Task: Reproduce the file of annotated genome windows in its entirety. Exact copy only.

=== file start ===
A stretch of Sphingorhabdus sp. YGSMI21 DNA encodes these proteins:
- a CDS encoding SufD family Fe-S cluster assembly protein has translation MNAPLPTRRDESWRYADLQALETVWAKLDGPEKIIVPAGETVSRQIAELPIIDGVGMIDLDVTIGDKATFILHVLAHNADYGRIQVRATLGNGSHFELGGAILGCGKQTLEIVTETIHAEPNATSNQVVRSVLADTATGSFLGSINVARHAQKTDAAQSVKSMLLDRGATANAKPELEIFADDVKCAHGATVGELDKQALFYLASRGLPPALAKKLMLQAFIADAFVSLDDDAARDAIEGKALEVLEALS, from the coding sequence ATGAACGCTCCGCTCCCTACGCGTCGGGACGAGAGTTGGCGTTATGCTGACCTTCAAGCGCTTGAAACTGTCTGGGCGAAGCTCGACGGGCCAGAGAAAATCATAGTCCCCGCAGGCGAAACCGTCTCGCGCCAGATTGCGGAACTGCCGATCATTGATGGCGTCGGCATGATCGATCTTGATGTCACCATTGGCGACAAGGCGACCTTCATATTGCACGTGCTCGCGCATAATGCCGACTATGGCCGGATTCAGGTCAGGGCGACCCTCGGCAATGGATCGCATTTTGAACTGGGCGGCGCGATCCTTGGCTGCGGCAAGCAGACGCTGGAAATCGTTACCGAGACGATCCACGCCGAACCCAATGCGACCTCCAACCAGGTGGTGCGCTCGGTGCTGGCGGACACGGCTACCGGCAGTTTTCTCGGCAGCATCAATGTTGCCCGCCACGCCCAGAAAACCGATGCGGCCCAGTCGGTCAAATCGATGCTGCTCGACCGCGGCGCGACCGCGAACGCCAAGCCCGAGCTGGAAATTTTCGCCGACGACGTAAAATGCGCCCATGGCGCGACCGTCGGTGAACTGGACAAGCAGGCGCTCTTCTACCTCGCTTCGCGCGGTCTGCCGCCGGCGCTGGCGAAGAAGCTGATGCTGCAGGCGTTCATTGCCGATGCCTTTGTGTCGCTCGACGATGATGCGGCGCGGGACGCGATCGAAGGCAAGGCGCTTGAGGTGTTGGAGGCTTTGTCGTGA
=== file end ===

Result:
A stretch of Sphingorhabdus sp. YGSMI21 DNA encodes these proteins:
- a CDS encoding SufD family Fe-S cluster assembly protein has translation MNAPLPTRRDESWRYADLQALETVWAKLDGPEKIIVPAGETVSRQIAELPIIDGVGMIDLDVTIGDKATFILHVLAHNADYGRIQVRATLGNGSHFELGGAILGCGKQTLEIVTETIHAEPNATSNQVVRSVLADTATGSFLGSINVARHAQKTDAAQSVKSMLLDRGATANAKPELEIFADDVKCAHGATVGELDKQALFYLASRGLPPALAKKLMLQAFIADAFVSLDDDAARDAIEGKALEVLEALS, from the coding sequence ATGAACGCTCCGCTCCCTACGCGTCGGGACGAGAGTTGGCGTTATGCTGACCTTCAAGCGCTTGAAACTGTCTGGGCGAAGCTCGACGGGCCAGAGAAAATCATAGTCCCCGCAGGCGAAACCGTCTCGCGCCAGATTGCGGAACTGCCGATCATTGATGGCGTCGGCATGATCGATCTTGATGTCACCATTGGCGACAAGGCGACCTTCATATTGCACGTGCTCGCGCATAATGCCGACTATGGCCGGATTCAGGTCAGGGCGACCCTCGGCAATGGATCGCATTTTGAACTGGGCGGCGCGATCCTTGGCTGCGGCAAGCAGACGCTGGAAATCGTTACCGAGACGATCCACGCCGAACCCAATGCGACCTCCAACCAGGTGGTGCGCTCGGTGCTGGCGGACACGGCTACCGGCAGTTTTCTCGGCAGCATCAATGTTGCCCGCCACGCCCAGAAAACCGATGCGGCCCAGTCGGTCAAATCGATGCTGCTCGACCGCGGCGCGACCGCGAACGCCAAGCCCGAGCTGGAAATTTTCGCCGACGACGTAAAATGCGCCCATGGCGCGACCGTCGGTGAACTGGACAAGCAGGCGCTCTTCTACCTCGCTTCGCGCGGTCTGCCGCCGGCGCTGGCGAAGAAGCTGATGCTGCAGGCGTTCATTGCCGATGCCTTTGTGTCGCTCGACGATGATGCGGCGCGGGACGCGATCGAAGGCAAGGCGCTTGAGGTGTTGGAGGCTTTGTCGTGA